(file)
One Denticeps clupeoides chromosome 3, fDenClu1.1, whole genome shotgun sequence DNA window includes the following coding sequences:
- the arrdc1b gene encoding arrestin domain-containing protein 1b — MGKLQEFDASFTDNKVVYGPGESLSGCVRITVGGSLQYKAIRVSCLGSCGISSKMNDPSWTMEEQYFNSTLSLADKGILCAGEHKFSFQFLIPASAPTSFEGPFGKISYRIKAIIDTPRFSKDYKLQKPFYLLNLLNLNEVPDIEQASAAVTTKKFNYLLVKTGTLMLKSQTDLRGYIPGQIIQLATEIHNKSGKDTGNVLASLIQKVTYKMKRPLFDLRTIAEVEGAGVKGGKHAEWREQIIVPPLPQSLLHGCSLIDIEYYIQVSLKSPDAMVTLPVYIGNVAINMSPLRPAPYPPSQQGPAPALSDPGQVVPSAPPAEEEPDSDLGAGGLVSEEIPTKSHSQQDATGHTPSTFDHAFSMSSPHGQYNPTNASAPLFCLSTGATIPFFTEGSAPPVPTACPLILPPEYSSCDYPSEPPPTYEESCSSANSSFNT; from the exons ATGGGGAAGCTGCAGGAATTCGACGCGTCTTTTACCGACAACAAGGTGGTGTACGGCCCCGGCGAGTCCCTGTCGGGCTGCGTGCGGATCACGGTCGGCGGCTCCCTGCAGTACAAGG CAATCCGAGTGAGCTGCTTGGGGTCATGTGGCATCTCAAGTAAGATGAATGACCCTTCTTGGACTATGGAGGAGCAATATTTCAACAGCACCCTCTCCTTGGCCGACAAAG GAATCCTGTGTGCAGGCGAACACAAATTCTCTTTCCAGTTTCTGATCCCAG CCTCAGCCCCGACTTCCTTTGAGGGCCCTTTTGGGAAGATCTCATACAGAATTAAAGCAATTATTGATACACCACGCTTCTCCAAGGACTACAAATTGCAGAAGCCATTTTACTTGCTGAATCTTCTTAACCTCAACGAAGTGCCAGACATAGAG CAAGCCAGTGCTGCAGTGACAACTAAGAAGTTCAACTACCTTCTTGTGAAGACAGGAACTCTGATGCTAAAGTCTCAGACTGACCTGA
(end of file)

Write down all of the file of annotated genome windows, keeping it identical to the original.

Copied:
One Denticeps clupeoides chromosome 3, fDenClu1.1, whole genome shotgun sequence DNA window includes the following coding sequences:
- the arrdc1b gene encoding arrestin domain-containing protein 1b — MGKLQEFDASFTDNKVVYGPGESLSGCVRITVGGSLQYKAIRVSCLGSCGISSKMNDPSWTMEEQYFNSTLSLADKGILCAGEHKFSFQFLIPASAPTSFEGPFGKISYRIKAIIDTPRFSKDYKLQKPFYLLNLLNLNEVPDIEQASAAVTTKKFNYLLVKTGTLMLKSQTDLRGYIPGQIIQLATEIHNKSGKDTGNVLASLIQKVTYKMKRPLFDLRTIAEVEGAGVKGGKHAEWREQIIVPPLPQSLLHGCSLIDIEYYIQVSLKSPDAMVTLPVYIGNVAINMSPLRPAPYPPSQQGPAPALSDPGQVVPSAPPAEEEPDSDLGAGGLVSEEIPTKSHSQQDATGHTPSTFDHAFSMSSPHGQYNPTNASAPLFCLSTGATIPFFTEGSAPPVPTACPLILPPEYSSCDYPSEPPPTYEESCSSANSSFNT; from the exons ATGGGGAAGCTGCAGGAATTCGACGCGTCTTTTACCGACAACAAGGTGGTGTACGGCCCCGGCGAGTCCCTGTCGGGCTGCGTGCGGATCACGGTCGGCGGCTCCCTGCAGTACAAGG CAATCCGAGTGAGCTGCTTGGGGTCATGTGGCATCTCAAGTAAGATGAATGACCCTTCTTGGACTATGGAGGAGCAATATTTCAACAGCACCCTCTCCTTGGCCGACAAAG GAATCCTGTGTGCAGGCGAACACAAATTCTCTTTCCAGTTTCTGATCCCAG CCTCAGCCCCGACTTCCTTTGAGGGCCCTTTTGGGAAGATCTCATACAGAATTAAAGCAATTATTGATACACCACGCTTCTCCAAGGACTACAAATTGCAGAAGCCATTTTACTTGCTGAATCTTCTTAACCTCAACGAAGTGCCAGACATAGAG CAAGCCAGTGCTGCAGTGACAACTAAGAAGTTCAACTACCTTCTTGTGAAGACAGGAACTCTGATGCTAAAGTCTCAGACTGACCTGA